Such breakthroughs are part of the worldwide effort to grasp the science behind the production of fusion reactions on Earth. Fusion reactions combine light elements in the form of plasma — the hot, charged state of matter composed of free electrons and atomic nuclei that makes up 99 percent of the visible universe — to generate massive amounts of energy that could provide a virtually inexhaustible supply of power to generate electricity for humanity.
Noah Mandell, a graduate student in the Princeton University Program in Plasma Physics, built on the team’s work to develop the first gyrokinetic code able to handle magnetic fluctuations in what is called the plasma scrape-off layer (SOL) at the edge of tokamak plasmas. The British Journal of Plasma Physics has published and highlighted his report as a featured article.
Mandell explores how blob-like plasma turbulence bends magnetic field lines, leading to the dynamics of “dancing field lines.” He finds that field lines usually move smoothly but when dancing can abruptly reconfigure into reconnection events that cause them to converge and violently snap apart.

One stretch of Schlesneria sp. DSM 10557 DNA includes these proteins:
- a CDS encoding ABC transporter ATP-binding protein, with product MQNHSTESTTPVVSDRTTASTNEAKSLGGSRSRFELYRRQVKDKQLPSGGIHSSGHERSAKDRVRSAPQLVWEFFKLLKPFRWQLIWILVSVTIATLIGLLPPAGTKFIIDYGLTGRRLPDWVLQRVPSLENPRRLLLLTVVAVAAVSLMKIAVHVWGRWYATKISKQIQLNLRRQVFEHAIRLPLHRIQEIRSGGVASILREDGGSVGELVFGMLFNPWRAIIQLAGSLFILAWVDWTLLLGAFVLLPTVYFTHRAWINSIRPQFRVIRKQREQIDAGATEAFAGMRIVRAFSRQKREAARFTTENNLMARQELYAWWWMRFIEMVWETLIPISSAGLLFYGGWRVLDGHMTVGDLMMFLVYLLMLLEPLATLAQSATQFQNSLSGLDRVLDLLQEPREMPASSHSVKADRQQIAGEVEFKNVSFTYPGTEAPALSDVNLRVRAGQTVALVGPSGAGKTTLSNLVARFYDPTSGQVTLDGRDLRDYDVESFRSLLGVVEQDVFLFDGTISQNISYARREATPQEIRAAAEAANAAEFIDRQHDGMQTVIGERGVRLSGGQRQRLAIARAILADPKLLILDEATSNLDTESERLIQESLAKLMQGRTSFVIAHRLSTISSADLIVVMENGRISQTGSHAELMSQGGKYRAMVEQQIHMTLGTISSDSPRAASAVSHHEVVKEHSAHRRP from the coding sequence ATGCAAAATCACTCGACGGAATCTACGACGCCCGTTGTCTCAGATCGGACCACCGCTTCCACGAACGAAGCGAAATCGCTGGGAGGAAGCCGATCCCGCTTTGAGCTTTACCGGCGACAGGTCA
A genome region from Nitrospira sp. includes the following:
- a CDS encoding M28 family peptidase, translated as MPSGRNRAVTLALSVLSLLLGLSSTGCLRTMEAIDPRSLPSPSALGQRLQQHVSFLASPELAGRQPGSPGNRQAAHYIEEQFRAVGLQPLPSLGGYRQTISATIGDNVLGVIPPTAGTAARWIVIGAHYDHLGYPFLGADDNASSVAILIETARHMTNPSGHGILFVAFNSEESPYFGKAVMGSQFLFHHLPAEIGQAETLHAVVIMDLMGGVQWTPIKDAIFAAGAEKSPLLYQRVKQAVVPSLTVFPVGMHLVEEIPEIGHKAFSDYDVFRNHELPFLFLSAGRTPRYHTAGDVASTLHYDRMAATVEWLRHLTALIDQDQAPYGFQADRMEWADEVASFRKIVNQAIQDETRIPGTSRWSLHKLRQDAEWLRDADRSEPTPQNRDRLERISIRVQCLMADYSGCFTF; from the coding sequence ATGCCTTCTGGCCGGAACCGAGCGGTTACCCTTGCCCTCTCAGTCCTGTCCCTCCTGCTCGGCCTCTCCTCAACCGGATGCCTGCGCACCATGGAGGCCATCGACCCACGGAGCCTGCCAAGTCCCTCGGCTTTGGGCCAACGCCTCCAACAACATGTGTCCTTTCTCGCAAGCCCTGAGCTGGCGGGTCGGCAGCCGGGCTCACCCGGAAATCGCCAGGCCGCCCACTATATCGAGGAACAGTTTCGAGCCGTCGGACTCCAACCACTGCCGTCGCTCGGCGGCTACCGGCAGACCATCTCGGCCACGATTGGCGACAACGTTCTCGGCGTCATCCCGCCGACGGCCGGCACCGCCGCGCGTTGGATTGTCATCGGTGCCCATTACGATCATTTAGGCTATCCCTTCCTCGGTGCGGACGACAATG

For a video of first computer simulations of kinetic plasma turbulence near the edge of fusion devices click here.
Mandell’s findings are best described as “proof-of-concept” with regard to the magnetic fluctuations, he said. “We know there are more physical effects that need to be added to the code for detailed comparisons with experiments, but already the simulations are showing interesting properties near the plasma edge,” he said. “The ability to handle bending of the magnetic field lines will also be essential for future simulations of edge localized modes (ELMs), which we would like to do better to understand the bursts of heat they cause that must be controlled to prevent tokamak damage.”
What makes this finding unique is that previous gyrokinetic codes have simulated SOL blobs but assumed that the field lines were rigid, Mandell noted. Extending a gyrokinetic code to calculate the movement of magnetic fields lines is computationally very challenging, requiring special algorithms to ensure that two large terms balance each other to an accuracy of better than 1 part in a million.